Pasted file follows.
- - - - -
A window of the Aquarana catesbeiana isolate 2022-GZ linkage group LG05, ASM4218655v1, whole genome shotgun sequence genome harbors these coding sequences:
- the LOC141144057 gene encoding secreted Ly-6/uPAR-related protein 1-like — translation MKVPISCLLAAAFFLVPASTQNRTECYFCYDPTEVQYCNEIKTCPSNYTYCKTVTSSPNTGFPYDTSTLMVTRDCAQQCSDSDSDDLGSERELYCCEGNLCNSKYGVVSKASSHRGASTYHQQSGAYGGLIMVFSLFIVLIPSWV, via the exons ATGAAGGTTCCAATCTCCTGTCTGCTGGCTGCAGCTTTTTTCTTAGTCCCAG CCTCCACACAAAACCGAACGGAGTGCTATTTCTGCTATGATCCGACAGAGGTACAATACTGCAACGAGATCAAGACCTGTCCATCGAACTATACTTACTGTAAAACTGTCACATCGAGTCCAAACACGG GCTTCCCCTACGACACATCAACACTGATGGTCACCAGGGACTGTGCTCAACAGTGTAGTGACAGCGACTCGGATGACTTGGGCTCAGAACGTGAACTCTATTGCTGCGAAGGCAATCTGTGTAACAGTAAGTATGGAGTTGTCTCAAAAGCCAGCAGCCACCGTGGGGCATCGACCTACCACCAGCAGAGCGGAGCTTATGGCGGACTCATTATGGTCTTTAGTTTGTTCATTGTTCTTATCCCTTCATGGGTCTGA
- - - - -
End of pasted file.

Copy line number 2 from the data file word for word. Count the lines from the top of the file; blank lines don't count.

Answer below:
- the LOC141144057 gene encoding secreted Ly-6/uPAR-related protein 1-like — translation MKVPISCLLAAAFFLVPASTQNRTECYFCYDPTEVQYCNEIKTCPSNYTYCKTVTSSPNTGFPYDTSTLMVTRDCAQQCSDSDSDDLGSERELYCCEGNLCNSKYGVVSKASSHRGASTYHQQSGAYGGLIMVFSLFIVLIPSWV, via the exons ATGAAGGTTCCAATCTCCTGTCTGCTGGCTGCAGCTTTTTTCTTAGTCCCAG CCTCCACACAAAACCGAACGGAGTGCTATTTCTGCTATGATCCGACAGAGGTACAATACTGCAACGAGATCAAGACCTGTCCATCGAACTATACTTACTGTAAAACTGTCACATCGAGTCCAAACACGG GCTTCCCCTACGACACATCAACACTGATGGTCACCAGGGACTGTGCTCAACAGTGTAGTGACAGCGACTCGGATGACTTGGGCTCAGAACGTGAACTCTATTGCTGCGAAGGCAATCTGTGTAACAGTAAGTATGGAGTTGTCTCAAAAGCCAGCAGCCACCGTGGGGCATCGACCTACCACCAGCAGAGCGGAGCTTATGGCGGACTCATTATGGTCTTTAGTTTGTTCATTGTTCTTATCCCTTCATGGGTCTGA